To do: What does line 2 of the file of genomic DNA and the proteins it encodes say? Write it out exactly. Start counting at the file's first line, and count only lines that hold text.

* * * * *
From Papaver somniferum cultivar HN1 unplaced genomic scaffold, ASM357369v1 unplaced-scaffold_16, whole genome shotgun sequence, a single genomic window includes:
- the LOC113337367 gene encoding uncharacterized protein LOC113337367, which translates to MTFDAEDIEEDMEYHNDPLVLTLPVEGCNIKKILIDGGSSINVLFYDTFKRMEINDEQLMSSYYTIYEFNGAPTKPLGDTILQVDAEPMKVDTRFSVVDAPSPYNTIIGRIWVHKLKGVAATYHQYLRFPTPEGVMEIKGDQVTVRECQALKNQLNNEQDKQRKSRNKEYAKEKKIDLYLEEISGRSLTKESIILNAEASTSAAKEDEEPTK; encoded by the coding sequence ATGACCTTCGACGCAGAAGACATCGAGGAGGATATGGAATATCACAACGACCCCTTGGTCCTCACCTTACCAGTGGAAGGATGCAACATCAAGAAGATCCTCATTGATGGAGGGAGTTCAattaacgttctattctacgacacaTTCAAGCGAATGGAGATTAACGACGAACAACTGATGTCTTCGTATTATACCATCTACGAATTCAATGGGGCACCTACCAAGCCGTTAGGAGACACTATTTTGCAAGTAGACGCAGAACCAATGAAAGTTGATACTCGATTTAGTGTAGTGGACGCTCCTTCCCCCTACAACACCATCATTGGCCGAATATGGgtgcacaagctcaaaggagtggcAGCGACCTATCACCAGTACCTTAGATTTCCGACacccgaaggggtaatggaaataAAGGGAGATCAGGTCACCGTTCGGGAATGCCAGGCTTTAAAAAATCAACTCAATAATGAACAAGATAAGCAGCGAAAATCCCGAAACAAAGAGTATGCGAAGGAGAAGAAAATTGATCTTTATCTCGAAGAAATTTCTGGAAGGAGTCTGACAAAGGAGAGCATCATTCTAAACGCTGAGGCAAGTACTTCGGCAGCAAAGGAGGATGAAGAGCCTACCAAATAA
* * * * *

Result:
- the LOC113337367 gene encoding uncharacterized protein LOC113337367, which translates to MTFDAEDIEEDMEYHNDPLVLTLPVEGCNIKKILIDGGSSINVLFYDTFKRMEINDEQLMSSYYTIYEFNGAPTKPLGDTILQVDAEPMKVDTRFSVVDAPSPYNTIIGRIWVHKLKGVAATYHQYLRFPTPEGVMEIKGDQVTVRECQALKNQLNNEQDKQRKSRNKEYAKEKKIDLYLEEISGRSLTKESIILNAEASTSAAKEDEEPTK; encoded by the coding sequence ATGACCTTCGACGCAGAAGACATCGAGGAGGATATGGAATATCACAACGACCCCTTGGTCCTCACCTTACCAGTGGAAGGATGCAACATCAAGAAGATCCTCATTGATGGAGGGAGTTCAattaacgttctattctacgacacaTTCAAGCGAATGGAGATTAACGACGAACAACTGATGTCTTCGTATTATACCATCTACGAATTCAATGGGGCACCTACCAAGCCGTTAGGAGACACTATTTTGCAAGTAGACGCAGAACCAATGAAAGTTGATACTCGATTTAGTGTAGTGGACGCTCCTTCCCCCTACAACACCATCATTGGCCGAATATGGgtgcacaagctcaaaggagtggcAGCGACCTATCACCAGTACCTTAGATTTCCGACacccgaaggggtaatggaaataAAGGGAGATCAGGTCACCGTTCGGGAATGCCAGGCTTTAAAAAATCAACTCAATAATGAACAAGATAAGCAGCGAAAATCCCGAAACAAAGAGTATGCGAAGGAGAAGAAAATTGATCTTTATCTCGAAGAAATTTCTGGAAGGAGTCTGACAAAGGAGAGCATCATTCTAAACGCTGAGGCAAGTACTTCGGCAGCAAAGGAGGATGAAGAGCCTACCAAATAA